Dice-K still very much a big deal in Japan
PAWTUCKET ‚Äď To many Red Sox fans, Daisuke Matsuzaka has always been a man of mystery. Granted, the language barrier has made it next to impossible for the American populous to get a firm handle on the Japanese import, yet judging by the heavy media turnout for Matsuzaka‚Äôs rehab outing for the Pawtucket Red Sox Monday, the right-handed pitcher is still very much a big deal in his native land.
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The Japanese press came out in droves, as six credentials were issued to newspaper types with another eight given to television types/photographers. The delegation was so massive in terms of sheer personnel that an additional row of seating was set up in the stands directly below the actual McCoy Stadium press box.
As Junko Ichimura, a corresponding reporter for the sport-specific daily newspaper Hochi Shimbun, explained, any time Matsuzaka does anything of remote importance, it‚Äôs considered newsworthy in Japan. The fact he‚Äôs dutifully working his way back to form after not even being a year removed from undergoing Tommy John surgery is bigger news than the exploits of Texas Rangers pitcher Yu Darvish, at least to those who have chronicled Matsuzaka for quite some time.
‚ÄúHis (30-day rehab clock) is ticking, so it‚Äôs a big deal,‚ÄĚ Ichimura said. ‚ÄúUndergoing (Tommy John surgery), it was a big shock. Best scenario, we thought he wouldn‚Äôt be back until after the All-Star break, but now it looks like he may come back this month.
‚ÄúHe‚Äôs still big things in Japan, especially now since he has a chance to come back and pitch in the big leagues,‚ÄĚ Ichimura continued. ‚ÄúThis is the last year of his contract and I‚Äôm sure he‚Äôs going to be super-motivated to do well. He wants to show something.‚ÄĚ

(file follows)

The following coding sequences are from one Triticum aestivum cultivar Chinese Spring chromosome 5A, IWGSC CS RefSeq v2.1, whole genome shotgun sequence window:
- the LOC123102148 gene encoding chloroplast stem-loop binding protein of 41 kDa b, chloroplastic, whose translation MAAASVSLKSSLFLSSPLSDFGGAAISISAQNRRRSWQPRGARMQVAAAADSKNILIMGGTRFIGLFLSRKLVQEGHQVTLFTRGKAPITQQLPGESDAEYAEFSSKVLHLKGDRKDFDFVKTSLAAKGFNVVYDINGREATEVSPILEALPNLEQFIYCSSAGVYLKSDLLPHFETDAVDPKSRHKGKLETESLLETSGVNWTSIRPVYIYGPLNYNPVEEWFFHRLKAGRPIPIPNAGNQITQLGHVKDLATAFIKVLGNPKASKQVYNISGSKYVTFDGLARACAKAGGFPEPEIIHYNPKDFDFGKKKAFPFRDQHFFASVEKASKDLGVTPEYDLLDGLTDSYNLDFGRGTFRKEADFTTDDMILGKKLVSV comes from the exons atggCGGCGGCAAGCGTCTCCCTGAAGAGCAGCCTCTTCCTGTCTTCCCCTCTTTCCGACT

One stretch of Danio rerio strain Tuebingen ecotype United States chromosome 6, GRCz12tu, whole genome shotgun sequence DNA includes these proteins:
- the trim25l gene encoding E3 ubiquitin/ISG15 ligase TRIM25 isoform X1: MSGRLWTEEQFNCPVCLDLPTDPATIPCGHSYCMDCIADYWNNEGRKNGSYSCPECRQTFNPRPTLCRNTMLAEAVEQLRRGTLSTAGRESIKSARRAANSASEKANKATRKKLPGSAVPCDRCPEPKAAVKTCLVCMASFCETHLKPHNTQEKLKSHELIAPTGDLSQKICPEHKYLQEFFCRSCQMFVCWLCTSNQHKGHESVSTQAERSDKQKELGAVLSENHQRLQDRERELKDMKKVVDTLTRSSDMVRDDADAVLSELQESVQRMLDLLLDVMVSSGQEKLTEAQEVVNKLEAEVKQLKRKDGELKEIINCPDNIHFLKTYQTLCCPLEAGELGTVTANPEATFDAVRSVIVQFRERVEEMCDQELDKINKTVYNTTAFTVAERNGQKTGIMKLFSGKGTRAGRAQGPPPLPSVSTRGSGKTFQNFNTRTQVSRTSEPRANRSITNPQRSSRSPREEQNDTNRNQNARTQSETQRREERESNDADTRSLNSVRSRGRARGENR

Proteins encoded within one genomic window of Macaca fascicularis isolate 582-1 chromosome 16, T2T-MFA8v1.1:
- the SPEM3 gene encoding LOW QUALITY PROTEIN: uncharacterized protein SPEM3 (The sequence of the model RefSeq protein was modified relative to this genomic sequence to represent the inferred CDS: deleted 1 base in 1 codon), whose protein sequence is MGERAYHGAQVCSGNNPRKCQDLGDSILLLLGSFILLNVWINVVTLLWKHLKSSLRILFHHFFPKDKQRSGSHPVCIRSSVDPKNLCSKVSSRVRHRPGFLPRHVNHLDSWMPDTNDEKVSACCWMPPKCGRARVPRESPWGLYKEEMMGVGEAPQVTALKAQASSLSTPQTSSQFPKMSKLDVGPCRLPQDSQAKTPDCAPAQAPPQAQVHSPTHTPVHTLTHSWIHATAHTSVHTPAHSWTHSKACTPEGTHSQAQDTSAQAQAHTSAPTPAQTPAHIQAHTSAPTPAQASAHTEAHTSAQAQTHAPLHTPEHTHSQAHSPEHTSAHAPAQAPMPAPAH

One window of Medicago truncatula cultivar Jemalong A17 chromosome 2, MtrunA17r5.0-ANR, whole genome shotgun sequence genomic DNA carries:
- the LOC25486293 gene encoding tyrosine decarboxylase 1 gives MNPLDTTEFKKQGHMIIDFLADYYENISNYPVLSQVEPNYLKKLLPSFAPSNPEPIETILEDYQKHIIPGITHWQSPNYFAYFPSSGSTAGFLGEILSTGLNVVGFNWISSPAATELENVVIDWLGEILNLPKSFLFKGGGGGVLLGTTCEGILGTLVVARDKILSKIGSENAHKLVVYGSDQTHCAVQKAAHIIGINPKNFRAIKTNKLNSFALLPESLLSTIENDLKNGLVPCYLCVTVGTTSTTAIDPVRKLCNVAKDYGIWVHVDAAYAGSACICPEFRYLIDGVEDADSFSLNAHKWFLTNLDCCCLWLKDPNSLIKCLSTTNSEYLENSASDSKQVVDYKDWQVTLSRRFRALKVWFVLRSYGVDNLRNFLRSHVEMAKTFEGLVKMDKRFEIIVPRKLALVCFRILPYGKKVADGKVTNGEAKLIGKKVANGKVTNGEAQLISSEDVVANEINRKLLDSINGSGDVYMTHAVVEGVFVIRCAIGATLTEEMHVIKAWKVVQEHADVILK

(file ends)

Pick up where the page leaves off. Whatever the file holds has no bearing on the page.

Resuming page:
Ichimura touched upon Bobby Valentine and the calming influence the Red Sox manager figures to register with Matsuzaka. If there‚Äôs a big-league skipper who understands
Japanese players and has immersed himself in the culture to the point he‚Äôs able to engage in simple conversation, it‚Äôs Valentine. Such an understanding comes from Valentine managing for five years (2004-09) in Japan.
‚ÄúSometimes Bobby speaks in Japanese dialect, which will help Dice-K,‚ÄĚ Ichimura said.
For Arnie Beyeler, the PawSox manager has the luxury of placing power-hitting first baseman/DH Mauro Gomez somewhere in the heart of the lineup and building around him.
Gomez, who leads the team with 10 home runs, has developed into such a reliable source of production that Beyeler can take youngsters like Lars Anderson, Ryan Lavarnway and Will Middlebrooks when he was here and place them in a position in the batting order where they‚Äôre comfortable.
‚ÄúMauro‚Äôs a proven guy who‚Äôs got some bang in his bat,‚ÄĚ said Beyeler. ‚ÄúHe‚Äôs a threat every time he goes to the plate, so you‚Äôve got to be careful with him.‚ÄĚ
Not too long ago, the PawSox were one of the top squads in the International League, sending out a team that was top heavy with productive players. Privately, there had to be some Pawtucket officials daydreaming that if this team could ever remain intact, then perhaps something special could be in the mix down the road.
In a scene reminiscent to a band breaking up and everyone heading off in different directions, the PawSox team that returned home following a 10-game, four-city road trip is one that barely resembles the one that had ripped off nine straight wins and came within three outs of making it 10 in a row.
Pawtucket was able to win the last three games on the road swing to post a respectable 4-6 mark, one that was manufactured despite Beyeler & Co. saying goodbye to Middlebrooks, Aaron Cook, Andrew Miller and Clayton Mortensen.
‚ÄúIt‚Äôs fun to win here, but when the big league team isn‚Äôt winning, nobody‚Äôs happy.
We‚Äôre here to help (the parent team) out and hopefully we have some guys down here when they need them can go up and help them out,‚ÄĚ Beyeler said. ‚ÄúThey want to take our guys ‚Ä¶ I hope they take them all.‚ÄĚ